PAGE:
And then: Baby Ike.
For Ike’s first year of life, I couldn’t even DEAL with his nap schedule — I was too busy trying to survive nighttime, when he would wake up over and over and over again and require all sorts of nonsense to get back to sleep. He refused to nap during the day other than the occasional 10 -15 minute catnap. I knew his bedtime issues were coming from him being SOOOOO overtired, but the 2-3-4 schedule just plain didn’t work. His naps were so short that the prescribed bedtime would’ve been 5 pm at the latest. I even TRIED an insanely, ridiculously early bedtime for a week or two, but 1) it put a huge burden on the rest of family, since we couldn’t go anywhere or do anything, and 2) eventually the 5/6 pm “bedtime” turned into more of a super-late nap, and Ike would wake up at 11 pm and then be COMPLETELY AWAKE FOR HOURS. Fail.
And like you, I turned to every book and expert out there and came up mostly empty on solid nap advice. Even Ferber admits that you just can’t get some kids to nap “properly” and you might need to readjust your expectations: They fall asleep in the car or in a heap in front of the TV? Great. TAKE IT. Then try to move up bedtime as much as you can and make sure they’re getting as much sleep as possible then.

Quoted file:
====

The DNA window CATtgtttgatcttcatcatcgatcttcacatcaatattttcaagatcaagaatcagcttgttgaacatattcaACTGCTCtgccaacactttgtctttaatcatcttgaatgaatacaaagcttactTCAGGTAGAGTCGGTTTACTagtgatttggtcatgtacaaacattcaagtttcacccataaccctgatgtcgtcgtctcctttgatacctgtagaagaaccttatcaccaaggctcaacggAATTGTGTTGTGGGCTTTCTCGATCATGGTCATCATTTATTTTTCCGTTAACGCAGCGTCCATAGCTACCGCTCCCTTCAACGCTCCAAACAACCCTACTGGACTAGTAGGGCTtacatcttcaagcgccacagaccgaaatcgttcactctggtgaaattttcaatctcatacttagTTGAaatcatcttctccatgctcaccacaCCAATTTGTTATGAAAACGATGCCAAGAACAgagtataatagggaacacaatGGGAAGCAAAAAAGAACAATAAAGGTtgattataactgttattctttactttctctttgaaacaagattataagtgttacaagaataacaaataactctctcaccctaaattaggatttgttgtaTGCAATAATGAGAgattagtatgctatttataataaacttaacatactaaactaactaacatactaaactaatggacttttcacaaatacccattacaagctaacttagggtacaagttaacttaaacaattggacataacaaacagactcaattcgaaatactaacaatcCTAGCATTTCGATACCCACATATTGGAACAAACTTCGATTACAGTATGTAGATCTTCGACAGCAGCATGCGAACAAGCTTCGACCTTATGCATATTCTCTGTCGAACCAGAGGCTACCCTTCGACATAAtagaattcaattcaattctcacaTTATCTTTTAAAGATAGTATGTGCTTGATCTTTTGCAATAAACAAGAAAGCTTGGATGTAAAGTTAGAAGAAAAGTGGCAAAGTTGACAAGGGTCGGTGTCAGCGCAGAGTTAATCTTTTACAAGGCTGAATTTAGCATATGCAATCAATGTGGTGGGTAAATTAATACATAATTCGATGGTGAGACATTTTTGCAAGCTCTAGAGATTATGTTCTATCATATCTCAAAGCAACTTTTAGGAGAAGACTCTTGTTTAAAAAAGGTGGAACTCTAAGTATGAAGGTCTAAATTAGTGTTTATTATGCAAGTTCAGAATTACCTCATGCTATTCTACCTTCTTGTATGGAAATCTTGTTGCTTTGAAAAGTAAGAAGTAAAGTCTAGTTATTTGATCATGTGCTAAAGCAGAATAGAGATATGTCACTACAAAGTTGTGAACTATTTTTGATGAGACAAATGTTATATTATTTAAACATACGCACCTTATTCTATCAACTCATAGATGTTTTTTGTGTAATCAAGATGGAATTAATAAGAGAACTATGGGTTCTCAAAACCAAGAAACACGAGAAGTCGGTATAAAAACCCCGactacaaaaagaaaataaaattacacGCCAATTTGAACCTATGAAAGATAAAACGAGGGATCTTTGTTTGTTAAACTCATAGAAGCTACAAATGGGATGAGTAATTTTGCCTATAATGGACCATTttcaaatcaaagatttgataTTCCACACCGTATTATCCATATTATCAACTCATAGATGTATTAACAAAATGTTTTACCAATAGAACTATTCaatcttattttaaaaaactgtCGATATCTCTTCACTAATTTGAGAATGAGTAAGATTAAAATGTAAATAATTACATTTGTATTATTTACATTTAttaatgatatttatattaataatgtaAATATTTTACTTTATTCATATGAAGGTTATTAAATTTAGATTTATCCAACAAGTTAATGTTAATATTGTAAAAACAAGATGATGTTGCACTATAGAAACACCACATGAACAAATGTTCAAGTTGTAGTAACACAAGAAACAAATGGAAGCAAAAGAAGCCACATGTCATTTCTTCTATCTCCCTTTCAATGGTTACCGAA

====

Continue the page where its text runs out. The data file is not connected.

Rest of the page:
So. Advice? I barely even dare give “advice.” At seven months old, it might not be too late to have a go at 2-3-4 sleep routine. Follow the clock instead of your daughter’s cues for a week, or so. (That “sleepy but not overtired” window is miniscule and SO EASY to miss.) Keep mimicking the bedtime routine at naptime, even with the nursing.
(Because seriously: Pick ONE battle at a time. Yeah, the nursing-to-sleep isn’t the best long-term solution but it’s also not really the worst when she’s this little. Put a pin in that concern for now and focus on getting naps in order. Mess with the bedtime routine later, once you feel things are otherwise going okay.)
If she cries the second she’s in her crib, try a timed interval approach: Three minutes, five, 10, etc. Go in and pat her and turn on a crib mobile or something. If the morning nap is a complete bust, pretend she took a 20-30 minute nap anyway, and aim for the second nap to still be three hours after that. (Just so you’re not coming up with a schedule that puts bedtime at 4 pm or something.) Try very, very hard to avoid catnaps in the car or stroller during this first week: They take the edge off and ruin everything, I swear.